No Spiritual Discipline is more important than the intake of God’s Word. Nothing can substitute for it. There simply is no healthy Christian life apart from a diet of the milk and meat of Scripture. The reasons for this are obvious. In the Bible God tells us about Himself, and especially about Jesus Christ, the incarnation of God. The Bible unfolds the Law of God to us and shows us how we’ve all broken it. There we learn how Christ died as a sinless, willing Substitute for breakers of God’s Law and how we must repent and believe in Him to be right with God. In the Bible we learn the ways and will of the Lord. We find in Scripture how to live in a way that is pleasing to God as well as best and most fulfilling for ourselves. None of this eternally essential information can be found anywhere else except the Bible. Therefore if we would know God and be Godly, we must know the Word of God—intimately.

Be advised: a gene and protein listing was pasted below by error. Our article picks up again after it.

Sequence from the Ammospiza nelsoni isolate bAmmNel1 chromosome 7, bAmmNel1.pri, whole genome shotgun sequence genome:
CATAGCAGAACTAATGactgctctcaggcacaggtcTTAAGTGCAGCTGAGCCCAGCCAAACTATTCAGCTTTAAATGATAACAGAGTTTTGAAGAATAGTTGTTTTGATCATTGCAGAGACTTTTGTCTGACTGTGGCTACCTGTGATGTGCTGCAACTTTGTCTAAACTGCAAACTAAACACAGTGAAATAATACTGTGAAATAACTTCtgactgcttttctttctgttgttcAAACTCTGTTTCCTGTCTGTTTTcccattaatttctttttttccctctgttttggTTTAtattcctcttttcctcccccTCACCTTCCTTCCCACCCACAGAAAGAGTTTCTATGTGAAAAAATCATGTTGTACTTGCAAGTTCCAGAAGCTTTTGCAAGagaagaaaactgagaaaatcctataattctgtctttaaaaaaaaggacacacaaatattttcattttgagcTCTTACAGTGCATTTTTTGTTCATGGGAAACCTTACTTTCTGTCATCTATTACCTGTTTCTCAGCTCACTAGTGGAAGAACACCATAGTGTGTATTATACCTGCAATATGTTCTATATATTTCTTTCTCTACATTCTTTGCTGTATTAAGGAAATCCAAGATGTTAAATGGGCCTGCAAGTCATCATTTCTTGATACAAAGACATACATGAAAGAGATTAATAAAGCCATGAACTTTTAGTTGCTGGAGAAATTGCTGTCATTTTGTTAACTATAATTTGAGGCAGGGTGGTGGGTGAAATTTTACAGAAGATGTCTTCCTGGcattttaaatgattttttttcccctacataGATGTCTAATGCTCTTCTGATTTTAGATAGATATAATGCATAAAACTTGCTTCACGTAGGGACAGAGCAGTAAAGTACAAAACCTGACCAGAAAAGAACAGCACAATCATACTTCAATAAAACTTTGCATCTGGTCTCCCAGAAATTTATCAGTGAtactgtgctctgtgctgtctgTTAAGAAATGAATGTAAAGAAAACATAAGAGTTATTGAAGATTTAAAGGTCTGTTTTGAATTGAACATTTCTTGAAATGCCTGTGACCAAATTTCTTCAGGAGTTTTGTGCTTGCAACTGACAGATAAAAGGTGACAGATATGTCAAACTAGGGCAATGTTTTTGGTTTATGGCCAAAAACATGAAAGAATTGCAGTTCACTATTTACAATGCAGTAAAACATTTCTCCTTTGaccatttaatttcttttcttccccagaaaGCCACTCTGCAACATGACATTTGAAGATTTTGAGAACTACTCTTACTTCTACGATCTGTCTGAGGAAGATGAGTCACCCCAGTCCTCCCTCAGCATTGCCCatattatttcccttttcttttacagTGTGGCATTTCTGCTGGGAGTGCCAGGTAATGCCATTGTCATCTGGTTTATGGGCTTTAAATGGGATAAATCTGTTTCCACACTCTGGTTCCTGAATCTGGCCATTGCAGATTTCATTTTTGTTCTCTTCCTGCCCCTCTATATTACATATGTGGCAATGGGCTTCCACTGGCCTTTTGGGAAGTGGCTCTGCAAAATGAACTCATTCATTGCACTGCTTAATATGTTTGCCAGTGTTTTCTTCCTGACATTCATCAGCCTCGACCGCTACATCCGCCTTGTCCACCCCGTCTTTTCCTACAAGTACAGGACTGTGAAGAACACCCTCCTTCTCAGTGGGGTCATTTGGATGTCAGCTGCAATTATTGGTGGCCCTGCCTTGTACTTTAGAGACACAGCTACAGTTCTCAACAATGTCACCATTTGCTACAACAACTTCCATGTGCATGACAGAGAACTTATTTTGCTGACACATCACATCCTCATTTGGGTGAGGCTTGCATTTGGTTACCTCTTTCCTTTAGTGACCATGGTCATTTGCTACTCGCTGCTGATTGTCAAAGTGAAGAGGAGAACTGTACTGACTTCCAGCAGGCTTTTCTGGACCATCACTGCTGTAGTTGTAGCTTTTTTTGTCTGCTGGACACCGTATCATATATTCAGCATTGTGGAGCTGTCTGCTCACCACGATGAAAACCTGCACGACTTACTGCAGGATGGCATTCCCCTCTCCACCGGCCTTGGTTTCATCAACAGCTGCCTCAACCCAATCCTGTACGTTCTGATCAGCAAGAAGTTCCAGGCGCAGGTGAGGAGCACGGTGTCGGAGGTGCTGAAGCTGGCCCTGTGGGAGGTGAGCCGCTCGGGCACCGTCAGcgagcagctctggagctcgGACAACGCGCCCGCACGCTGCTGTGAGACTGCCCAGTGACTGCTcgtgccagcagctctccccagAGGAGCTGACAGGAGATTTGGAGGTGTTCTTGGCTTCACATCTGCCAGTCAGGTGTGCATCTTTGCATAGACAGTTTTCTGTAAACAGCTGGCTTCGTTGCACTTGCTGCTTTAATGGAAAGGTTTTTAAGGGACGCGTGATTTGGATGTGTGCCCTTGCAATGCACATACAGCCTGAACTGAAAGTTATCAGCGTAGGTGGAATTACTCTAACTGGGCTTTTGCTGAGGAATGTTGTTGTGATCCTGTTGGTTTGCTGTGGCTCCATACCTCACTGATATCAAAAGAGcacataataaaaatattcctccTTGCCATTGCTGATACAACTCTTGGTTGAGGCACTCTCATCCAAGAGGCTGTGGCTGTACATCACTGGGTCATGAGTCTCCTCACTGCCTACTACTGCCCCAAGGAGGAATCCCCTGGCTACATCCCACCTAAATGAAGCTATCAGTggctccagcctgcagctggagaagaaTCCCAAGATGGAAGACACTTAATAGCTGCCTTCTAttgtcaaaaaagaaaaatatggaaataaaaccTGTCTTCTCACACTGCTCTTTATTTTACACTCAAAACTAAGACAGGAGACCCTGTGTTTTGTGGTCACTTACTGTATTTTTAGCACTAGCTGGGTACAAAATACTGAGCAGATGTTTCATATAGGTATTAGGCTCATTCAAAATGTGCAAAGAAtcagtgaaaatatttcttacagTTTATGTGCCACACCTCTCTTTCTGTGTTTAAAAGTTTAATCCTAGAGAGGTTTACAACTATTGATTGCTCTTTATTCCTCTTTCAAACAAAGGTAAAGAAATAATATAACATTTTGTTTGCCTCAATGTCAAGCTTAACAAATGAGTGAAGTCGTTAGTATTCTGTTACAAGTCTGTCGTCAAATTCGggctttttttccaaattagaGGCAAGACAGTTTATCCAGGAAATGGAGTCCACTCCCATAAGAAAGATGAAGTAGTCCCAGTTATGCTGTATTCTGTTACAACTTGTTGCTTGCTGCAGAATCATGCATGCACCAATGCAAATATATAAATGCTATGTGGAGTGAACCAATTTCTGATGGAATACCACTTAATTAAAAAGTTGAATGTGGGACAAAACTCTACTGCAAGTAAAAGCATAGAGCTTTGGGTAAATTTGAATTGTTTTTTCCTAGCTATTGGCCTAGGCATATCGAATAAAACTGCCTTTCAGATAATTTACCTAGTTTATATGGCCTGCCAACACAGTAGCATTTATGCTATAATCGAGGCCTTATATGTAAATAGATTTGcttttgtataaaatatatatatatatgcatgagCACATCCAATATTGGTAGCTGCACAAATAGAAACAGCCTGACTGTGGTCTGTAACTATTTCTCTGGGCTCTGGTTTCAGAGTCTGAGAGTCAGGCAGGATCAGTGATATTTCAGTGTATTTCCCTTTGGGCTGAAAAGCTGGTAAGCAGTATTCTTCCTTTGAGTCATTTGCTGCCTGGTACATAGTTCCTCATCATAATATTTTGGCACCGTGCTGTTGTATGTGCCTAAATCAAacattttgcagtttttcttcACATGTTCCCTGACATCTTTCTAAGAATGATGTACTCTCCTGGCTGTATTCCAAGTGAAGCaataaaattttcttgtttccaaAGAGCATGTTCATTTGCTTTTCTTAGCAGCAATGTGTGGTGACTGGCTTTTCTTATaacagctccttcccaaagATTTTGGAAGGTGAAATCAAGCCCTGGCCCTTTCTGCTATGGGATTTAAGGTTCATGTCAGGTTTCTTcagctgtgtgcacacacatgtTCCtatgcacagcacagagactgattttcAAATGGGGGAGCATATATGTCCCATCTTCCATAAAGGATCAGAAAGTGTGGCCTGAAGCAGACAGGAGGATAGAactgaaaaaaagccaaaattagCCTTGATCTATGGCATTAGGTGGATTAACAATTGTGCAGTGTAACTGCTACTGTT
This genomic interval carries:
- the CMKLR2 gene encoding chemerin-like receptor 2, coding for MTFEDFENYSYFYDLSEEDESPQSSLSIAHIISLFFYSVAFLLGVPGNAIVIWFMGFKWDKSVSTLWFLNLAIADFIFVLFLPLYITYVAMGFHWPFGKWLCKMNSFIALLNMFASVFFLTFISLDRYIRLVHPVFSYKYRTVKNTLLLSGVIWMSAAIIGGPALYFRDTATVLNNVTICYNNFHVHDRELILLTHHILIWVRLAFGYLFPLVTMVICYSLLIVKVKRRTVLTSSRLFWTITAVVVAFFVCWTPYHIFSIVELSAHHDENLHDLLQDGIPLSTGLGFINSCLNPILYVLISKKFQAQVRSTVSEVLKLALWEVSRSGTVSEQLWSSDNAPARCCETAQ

However, many who yawn with familiarity and nod in agreement to these statements spend no more time with God’s Word in an average day than do those with no Bible at all. My pastoral experience bears witness to the validity of surveys that frequently reveal that great numbers of professing Christians know little more about the Bible than Third-World Christians who possess not even a shred of Scripture.
Some wag remarked that the worst dust storm in history would happen if all church members who were neglecting their Bibles dusted them off simultaneously.
So even though we honor God’s Word with our lips, we must confess that our hearts—as well as our hands, ears, eyes, and minds—are often far from it. Regardless of how busy we become with all things Christian, we must remember that the most transforming practice available to us is the disciplined intake of Scripture.
Bible intake is not only the most important Spiritual Discipline, it is also the most broad. It actually consists of several subdisciplines. It’s much like a university comprised of many colleges, each specializing in a different discipline, yet all united under the general name of the university.
Donald S. Whitney, Spiritual Disciplines for the Christian Life (Colorado Springs, CO: NavPress, 1991), 29–31.
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